People Of Great Smoky Mountains

On September 2, 1940, Franklin D. Roosevelt stood at Newfound Gap, with one foot on each side of the North Carolina-Tennessee State line, and dedicated “for the enjoyment of the people” the Great Smoky Mountains National Park. A tremendous amount of time, labor, money, and desire was necessary to achieve this preserved area east of the Mississippi. Before the SmokyMountains became a national park, average people from different walks of life (including the native Cherokees) lived in and made up the history of the area.

The first European Settlers came to the Smokies in the late 1700s. Those settlers lived the same way the Cherokee did, hunting the wildlife and producing crops. For protection, the settlers chopped down trees to make houses and fences. Clearing the trees made room for further agricultural possibilities and wider roads. Average life for a settler in the Smokies included farming, hauling grain to the local mill, keeping up with the news, and attending church. Farming was done with only hand tools, such as shovels, hoes, and rakes. The more fortunate settlers owned an animal that could help plow the land.

The agricultural pattern of life in the Great Smoky Mountains changed with the arrival of lumbering in the early 1900s. Within 20 years, the largely self-sufficient economy of the people here was almost entirely replaced by dependence on manufactured items, store bought food, and cash. Logging boom towns sprang up overnight at sites that still bear their names: Elkmont, Smokemont, Proctor, Tremont.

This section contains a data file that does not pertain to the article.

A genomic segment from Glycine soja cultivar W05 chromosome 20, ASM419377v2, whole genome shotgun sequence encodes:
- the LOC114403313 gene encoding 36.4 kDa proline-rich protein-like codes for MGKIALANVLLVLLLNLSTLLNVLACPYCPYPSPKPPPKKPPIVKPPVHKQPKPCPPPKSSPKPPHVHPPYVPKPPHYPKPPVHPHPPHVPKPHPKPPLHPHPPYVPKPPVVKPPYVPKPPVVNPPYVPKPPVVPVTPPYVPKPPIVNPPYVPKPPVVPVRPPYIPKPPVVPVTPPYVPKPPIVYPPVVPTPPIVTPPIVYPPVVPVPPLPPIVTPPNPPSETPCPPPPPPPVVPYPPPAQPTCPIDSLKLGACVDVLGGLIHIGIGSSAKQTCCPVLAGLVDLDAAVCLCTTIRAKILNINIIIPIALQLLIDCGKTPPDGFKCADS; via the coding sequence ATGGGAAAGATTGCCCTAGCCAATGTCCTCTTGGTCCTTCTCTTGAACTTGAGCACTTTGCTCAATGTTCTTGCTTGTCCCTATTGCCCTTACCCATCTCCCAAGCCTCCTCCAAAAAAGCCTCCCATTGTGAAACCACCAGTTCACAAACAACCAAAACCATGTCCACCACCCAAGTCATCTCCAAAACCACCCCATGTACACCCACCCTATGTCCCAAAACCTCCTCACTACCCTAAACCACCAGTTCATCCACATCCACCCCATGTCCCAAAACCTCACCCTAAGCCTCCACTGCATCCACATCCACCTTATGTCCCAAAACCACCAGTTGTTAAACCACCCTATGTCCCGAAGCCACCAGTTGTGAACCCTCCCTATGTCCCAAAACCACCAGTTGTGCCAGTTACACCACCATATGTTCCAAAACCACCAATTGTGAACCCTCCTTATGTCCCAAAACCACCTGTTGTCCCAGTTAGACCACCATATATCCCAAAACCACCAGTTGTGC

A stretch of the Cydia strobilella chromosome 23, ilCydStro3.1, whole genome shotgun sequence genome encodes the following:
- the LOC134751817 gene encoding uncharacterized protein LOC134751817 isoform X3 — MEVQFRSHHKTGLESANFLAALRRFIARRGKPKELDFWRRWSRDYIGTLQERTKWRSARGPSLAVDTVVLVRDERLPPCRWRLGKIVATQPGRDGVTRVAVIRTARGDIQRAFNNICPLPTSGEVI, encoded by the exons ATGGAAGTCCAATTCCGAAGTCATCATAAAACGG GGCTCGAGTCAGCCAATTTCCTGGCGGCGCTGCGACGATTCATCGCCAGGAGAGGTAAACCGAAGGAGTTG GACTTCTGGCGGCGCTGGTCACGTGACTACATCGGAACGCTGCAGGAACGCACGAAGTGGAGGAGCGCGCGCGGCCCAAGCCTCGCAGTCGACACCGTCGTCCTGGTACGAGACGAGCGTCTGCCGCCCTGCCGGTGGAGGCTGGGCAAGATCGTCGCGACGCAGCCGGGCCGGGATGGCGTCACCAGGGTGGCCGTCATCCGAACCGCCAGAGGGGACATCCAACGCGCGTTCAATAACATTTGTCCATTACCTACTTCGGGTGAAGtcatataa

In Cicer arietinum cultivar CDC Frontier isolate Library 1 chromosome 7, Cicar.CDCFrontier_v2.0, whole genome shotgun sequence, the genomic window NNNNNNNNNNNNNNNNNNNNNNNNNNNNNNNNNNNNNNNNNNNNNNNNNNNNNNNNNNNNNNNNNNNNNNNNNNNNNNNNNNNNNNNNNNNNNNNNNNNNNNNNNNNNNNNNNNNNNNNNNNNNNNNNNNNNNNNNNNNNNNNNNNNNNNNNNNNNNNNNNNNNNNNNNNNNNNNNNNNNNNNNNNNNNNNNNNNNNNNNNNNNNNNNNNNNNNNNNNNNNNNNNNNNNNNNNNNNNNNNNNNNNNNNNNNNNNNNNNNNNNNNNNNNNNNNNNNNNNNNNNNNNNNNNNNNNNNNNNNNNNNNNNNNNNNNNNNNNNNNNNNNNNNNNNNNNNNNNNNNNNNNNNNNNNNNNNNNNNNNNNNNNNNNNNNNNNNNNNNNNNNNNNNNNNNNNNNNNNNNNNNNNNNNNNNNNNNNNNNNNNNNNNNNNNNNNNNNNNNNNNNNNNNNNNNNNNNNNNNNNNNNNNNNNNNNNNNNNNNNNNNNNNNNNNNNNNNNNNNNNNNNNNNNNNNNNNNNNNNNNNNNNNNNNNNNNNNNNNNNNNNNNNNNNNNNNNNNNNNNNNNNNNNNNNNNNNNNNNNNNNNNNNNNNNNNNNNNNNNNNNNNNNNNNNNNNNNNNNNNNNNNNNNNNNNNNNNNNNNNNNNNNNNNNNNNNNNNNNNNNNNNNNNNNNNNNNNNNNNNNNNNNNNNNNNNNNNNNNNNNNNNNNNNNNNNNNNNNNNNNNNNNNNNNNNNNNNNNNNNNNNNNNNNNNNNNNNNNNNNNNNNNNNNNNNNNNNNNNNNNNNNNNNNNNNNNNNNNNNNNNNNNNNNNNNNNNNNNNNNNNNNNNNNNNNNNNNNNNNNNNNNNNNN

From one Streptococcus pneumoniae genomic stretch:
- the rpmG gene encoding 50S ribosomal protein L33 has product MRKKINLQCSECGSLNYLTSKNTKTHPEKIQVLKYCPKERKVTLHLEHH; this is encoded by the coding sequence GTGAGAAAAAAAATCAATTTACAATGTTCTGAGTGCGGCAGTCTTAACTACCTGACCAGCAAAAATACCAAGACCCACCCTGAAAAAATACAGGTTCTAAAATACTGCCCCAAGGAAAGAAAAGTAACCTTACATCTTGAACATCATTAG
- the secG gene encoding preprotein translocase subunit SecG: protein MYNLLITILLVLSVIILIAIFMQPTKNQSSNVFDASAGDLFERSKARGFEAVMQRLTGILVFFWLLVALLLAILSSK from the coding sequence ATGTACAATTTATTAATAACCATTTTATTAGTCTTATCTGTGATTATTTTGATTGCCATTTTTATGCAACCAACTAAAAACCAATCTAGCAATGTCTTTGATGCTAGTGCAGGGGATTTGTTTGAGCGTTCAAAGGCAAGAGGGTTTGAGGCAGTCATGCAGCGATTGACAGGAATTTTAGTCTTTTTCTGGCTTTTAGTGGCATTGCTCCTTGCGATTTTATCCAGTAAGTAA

Loggers were rapidly cutting the great primeval forests that remained on these mountains. Unless the course of events could be quickly changed, there would be little left of the region’s special character and wilderness resources. Intervention came when Great Smoky Mountains National Park was established in 1934. The forest—at least the 20% that remained uncut within park boundaries—was saved.

More than 1,200 land-owners had to leave their land once the park was established. They left behind many farm buildings, mills, schools, and churches. Over 70 of these structures have since been preserved so that Great Smoky Mountains National Park now contains the largest collection of historic log buildings in the East.

Looking for something unique, whimsical or downright odd? Gatlinburg’s specialty shops have you covered. Find Smoky Mountain art, woodcarvings, leather goods, quilts, handmade soaps, jewelry, pottery, glass and various other souvenirs and collectibles. Most of these items are made by local artisans and serve as great reminders of your time in the Smokies.

Sevier County is home to malls, shopping outlets, and hundreds of stores in Gatlinburg, Pigeon Forge and Sevierville. Smoky Mountains shopping offers great savings from designer clothes and accessories at designer outlet malls to handmade pottery, candles, preserves, candies and specialty foods. Find unique clothing, antiques, gift stores, souvenirs, arts and crafts and more.

Gatlinburg has two smaller malls, the Mountain Mall and the Village Shops, both of which have locally owned businesses offering more one-of-a-kind wares. Be sure to visit Alwine Pottery in the Village Shops, and Mountain Village Décor in the Mountain Mall, both of which sell local hand-crafted items. Nearby, the popular Jonathan’s The Bear Necessities has home items, apparel, books and scrapbook supplies with a decidedly mountain theme.

Useful resources http://www.tellurideadventures.com/summer/via-ferrata/

News Reporter